Do film directors really walk around peering at the world through the frame of their joined hands? They do it often enough in the movies—but that’s where it counts, because the rectangle of fingers resides inside the larger frame of the film itself, turning the character into a camera and his experience into a movie within the movie. The final shot of Paolo Sorrentino’s commanding philosophical drama Youth shows an elderly filmmaker making a viewfinder with his hands in just this fashion, and it’s appropriate to a film that, while dwelling primarily on the discontents of old age, also considers the creative problems of movie people and, more specifically, the friction between their work and their own sense of self.

These are pretty high-class problems, but then, one can hardly accuse Sorrentino of having the common touch. His international hit Il Divo (2008) dealt with Italy’s political elites (in the administrations of long-serving prime minister Giulio Andreotti), and his Oscar-winning The Great Beauty (2013) dealt with the country’s cultural elites (in the social circle of a happily corrupt celebrity journalist). Youth considers the inner lives of artistic elites: at a posh resort hotel in the Swiss Alps, retired composer and symphony conductor Fred Ballinger (Michael Caine) is courted by an emissary of Queen Elizabeth to perform again; meanwhile, his old pal, a now-lionized filmmaker named Mick Boyle (Harvey Keitel), brainstorms with his crew of young screenwriters to finish the script for a self-described “testament,” to be titled Life’s Last Day. Two movie stars figure in the action as well: Jimmy Tree (Paul Dano), a creatively conflicted actor preparing for an upcoming role, and Brenda Morel (Jane Fonda), a fire-breathing old screen siren and Hollywood survivor who’s agreed to star in Mick’s cinematic swan song.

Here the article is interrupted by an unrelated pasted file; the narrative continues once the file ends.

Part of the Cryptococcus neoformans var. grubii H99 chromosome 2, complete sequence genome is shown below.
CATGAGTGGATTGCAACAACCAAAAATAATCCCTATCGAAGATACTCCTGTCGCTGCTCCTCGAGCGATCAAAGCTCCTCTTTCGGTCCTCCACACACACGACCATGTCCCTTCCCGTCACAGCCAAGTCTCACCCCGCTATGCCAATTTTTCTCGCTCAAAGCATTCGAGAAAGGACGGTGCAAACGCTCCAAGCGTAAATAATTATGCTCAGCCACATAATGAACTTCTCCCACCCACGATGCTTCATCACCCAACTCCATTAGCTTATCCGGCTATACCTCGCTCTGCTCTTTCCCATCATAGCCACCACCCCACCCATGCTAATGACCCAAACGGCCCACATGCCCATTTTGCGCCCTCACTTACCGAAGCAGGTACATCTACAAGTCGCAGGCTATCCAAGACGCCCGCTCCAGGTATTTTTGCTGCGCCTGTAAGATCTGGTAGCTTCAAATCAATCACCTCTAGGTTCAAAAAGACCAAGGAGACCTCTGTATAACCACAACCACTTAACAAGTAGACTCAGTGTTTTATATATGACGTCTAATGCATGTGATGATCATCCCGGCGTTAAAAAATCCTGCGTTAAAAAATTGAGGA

Film is a medium that consecrates memory, which makes it an especially apt metaphor in a movie about two old men. As Mick and Fred admit to each other, their memories are starting to fail them—Mick can’t even remember if he slept with the young beauty Fred was in love with 60 years earlier—and Mick quite naturally expresses this anxiety through a viewfinder. On an observation deck at the hotel, he asks one of his charges to look through a telescope at a distant mountain. “This is what you see when you’re young,” he says of the magnified image. “Everything seems really close. That’s the future. And now . . . ” He swings the device around so that she’s looking through the other end, their companions reduced to insects. “That’s what you see when you’re old. Everything seems really far away. That’s the past.”

For Mick, death seems really close, but that doesn’t mean he can bring it into focus. Laced throughout the narrative are scenes of him and his four scribes spitballing lines for the deathbed scene that will conclude Life’s Last Day. Sorrentino finds some solid laughs in their fumbling attempts, which often play as a parody of Hollywood writing-by-committee; there’s no way these egghead writers, a generation younger than Mick, could possibly hit on the right line, because what he’s after is nothing less than his own last words. A medium close-up shows their heads clustered together as they lie on a carpet tossing lines around. “I should have devoted myself to you and to our love instead of wasting my life trying to become the king of insurance policies,” one suggests. “Not even morphine can help me now,” says another. When Mick takes a stab at it, he focuses not on the dying man but on the wife at his bedside, who regrets all the years she gave him.